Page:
Passion In Preaching
From my own trials and errors in preaching, as well as listening to those of other preachers, I’ve come to wonder about where it is that preaching “gets in the zone,” to use a contemporary phrase. What makes it so that people ignore their watches and instead watch the preacher? Remarking about a minister who had full audiences wherever he went, an observer said that the preacher was on fire and people came to watch him burn.
Preaching gets interesting when the preacher is passionate about his subject.
Often the preacher goes on at a certain level until he begins to touch on his passion. Then his voice rises, his gestures are animated, his eyes have fire, and his congregation takes note. This is good as long as the passion is in the right place. Not so much when it is misplaced.
There are good points to be made that each believer, preacher or not, has a certain spiritual gift mix which influences that person’s perspectives.
~If the motivation behind ministry is prophecy, then that ministry will be strong on telling truth and “letting the chips fall where they may.”
~If the motivation is mercy, then that ministry will be long on compassion and binding up wounds.
It has also been noted that these two motivations often have a bit of trouble reconciling their unique approaches. I wonder if both could be tempered by placing their passions in the right place.
It may not be as noticeable now, but there was a time when certain preachers had a passion for judgment. They preached judgment. They described judgment in fierce terms. Their messages were dark and scowling. As they preached, their eyes grew large, their voices thundered, they reproached their audiences, and they urged people to flee the wrath of impending doom. It is noteworthy that sometimes those preachers of judgment would actually urge their listeners to “run to this altar.” There was little question that they were passionate about the message of judgment to come.
But is that where the passion should be?
Others of us may have had different passions. I have been passionate about the issue of the sanctity of life. That is certainly a worthy issue and it combines two passions for me: the passion for the Bible’s emphasis on the value of human life, and the passion for the historic American understanding of inalienable rights.
But is that where the passion should be?
Some preachers get passionate about ferreting out sins in the congregation. They see the negative side of every scripture they read, and if there is an animated part of their sermon, it will be when they apply those negatives to people they feel need to hear them. Other parts of their message may take up some of their time, but their passion is to deal with the issues and let their congregation know what’s what.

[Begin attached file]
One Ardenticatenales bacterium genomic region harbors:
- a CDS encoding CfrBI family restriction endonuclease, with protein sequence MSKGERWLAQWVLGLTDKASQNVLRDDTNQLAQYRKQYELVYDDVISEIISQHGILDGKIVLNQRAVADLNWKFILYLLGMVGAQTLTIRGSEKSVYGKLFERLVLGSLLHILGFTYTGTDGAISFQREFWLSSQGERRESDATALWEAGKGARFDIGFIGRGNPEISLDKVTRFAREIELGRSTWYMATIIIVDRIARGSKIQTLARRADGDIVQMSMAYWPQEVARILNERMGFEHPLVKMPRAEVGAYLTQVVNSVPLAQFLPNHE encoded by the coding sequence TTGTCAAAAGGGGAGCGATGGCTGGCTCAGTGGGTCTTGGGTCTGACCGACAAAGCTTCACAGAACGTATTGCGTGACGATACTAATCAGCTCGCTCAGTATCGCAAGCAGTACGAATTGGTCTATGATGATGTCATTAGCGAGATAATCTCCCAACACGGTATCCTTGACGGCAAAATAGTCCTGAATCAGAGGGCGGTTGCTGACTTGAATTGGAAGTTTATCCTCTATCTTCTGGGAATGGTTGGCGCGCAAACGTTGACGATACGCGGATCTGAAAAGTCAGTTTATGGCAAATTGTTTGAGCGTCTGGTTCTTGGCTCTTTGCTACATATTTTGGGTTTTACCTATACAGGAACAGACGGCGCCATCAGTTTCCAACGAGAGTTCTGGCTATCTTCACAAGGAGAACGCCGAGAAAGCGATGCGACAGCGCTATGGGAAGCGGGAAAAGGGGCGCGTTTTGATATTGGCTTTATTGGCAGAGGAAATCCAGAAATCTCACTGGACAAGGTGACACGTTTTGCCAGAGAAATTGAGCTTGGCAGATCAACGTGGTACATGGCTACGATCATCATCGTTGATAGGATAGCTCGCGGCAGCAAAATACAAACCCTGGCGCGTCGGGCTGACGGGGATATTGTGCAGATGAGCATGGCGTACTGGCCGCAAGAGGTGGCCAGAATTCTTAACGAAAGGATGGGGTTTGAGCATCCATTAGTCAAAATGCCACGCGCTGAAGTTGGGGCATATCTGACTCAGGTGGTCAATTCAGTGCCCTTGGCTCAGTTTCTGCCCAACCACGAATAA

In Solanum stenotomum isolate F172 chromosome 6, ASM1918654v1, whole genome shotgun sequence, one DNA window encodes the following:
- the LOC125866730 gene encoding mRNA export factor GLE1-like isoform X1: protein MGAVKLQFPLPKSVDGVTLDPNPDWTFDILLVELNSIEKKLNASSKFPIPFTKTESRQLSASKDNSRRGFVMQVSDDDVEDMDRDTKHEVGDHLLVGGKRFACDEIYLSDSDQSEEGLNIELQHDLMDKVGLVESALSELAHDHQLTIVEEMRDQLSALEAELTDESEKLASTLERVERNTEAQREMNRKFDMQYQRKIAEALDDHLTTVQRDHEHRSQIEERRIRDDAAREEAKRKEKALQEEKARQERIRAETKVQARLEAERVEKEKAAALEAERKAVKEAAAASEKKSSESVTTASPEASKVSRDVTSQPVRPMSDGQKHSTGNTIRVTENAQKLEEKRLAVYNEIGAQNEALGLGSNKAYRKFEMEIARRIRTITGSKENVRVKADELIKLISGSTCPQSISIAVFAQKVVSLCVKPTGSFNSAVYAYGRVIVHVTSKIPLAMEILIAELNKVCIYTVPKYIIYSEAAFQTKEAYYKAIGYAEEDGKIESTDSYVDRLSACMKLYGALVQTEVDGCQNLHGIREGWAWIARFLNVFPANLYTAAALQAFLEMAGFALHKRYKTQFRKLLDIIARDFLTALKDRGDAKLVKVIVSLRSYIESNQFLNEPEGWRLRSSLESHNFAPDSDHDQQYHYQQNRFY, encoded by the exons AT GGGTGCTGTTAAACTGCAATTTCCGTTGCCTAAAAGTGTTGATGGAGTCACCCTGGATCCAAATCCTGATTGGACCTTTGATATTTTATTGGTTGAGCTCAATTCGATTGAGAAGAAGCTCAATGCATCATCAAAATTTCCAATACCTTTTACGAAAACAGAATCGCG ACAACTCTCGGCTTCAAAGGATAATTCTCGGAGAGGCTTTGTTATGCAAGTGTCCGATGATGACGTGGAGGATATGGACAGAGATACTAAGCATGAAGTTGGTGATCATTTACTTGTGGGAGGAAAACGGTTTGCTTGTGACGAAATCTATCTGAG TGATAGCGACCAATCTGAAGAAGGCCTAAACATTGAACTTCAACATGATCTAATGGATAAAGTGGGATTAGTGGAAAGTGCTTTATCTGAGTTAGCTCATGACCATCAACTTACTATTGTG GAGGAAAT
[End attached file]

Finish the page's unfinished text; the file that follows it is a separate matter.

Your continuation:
But is that where passion should be?
This is not to say that pointing out sin should be avoided. Ezekiel told of the white clothed man with an inkhorn who was to put a mark on “the men that sigh and that cry for all the abominations” (Ezek.8:4). They had passion, and their passion turned to an inner groaning.
What of us, who have passions that may make us groan inwardly? It could be a passion for the integrity of the Bible as the Word of God. It could be a passion for the Biblical definition of marriage. It could be a passion about the profligacy of our day. It could be a passion about the degradation of society, the loss of morals, the hideousness of Hollywood. How are we to express our burdens and keep our passion in the right place?
Looking at the examples in the early church, we can see one passion that dominated everything.
It was a passion for the gospel. The gospel was their passion. “God forbid that I should glory,” said Paul, “save in the cross of our Lord Jesus Christ, by whom the world is crucified unto me, and I unto the world” (Gal. 6:14). He underscored his ardor with these fervent words: “For though I preach the gospel, I have nothing to glory of: for necessity is laid upon me; yea, woe is unto me, if I preach not the gospel!” (1 Cor. 9:16).
Here is how to measure our passion. Is the gospel the highest moment of our message? Is the passion about dealing with sin an entrance to preaching the gospel of peace? Is the passion about life our springboard to focusing on the Prince of Life whose sacrifice covers all sin? Is the passion about ungodliness and the ills of our day a lead-in to proclaiming Christ, who died for our sins? Is our passion for promoting living a holy life our way to point out that on the cross “Jesus also, that he might sanctify the people with his own blood suffered without the gate” (Heb. 13:12)?
This was the passion of the apostles. This was the passion of the great revivalists. Their strong messages led to where their true passion was; the gospel of Jesus Christ.
I have at times with great interest seen parts of messages preached by Muslim clerics in which they decried the degeneracy of the West and clearly pointed out evils that are really evil. Their denunciations of sins of the day were passionate. But that’s where it ended. And I have compared this with messages of Christians that have passionately focused on sin, and then end with an appeal to run to an altar, or something similar, but make scarce mention of the Lord Jesus. Where is the gospel in this? If our passion is in the right place, we will not preach the gospel as an “add on” to our message.
The gospel is the real message. It is where there is power.
Properly placed passion in preaching is preaching the “unsearchable riches of Christ” which bring forgiveness, healing, cleansing, freedom, and hope. That is something to be passionate about.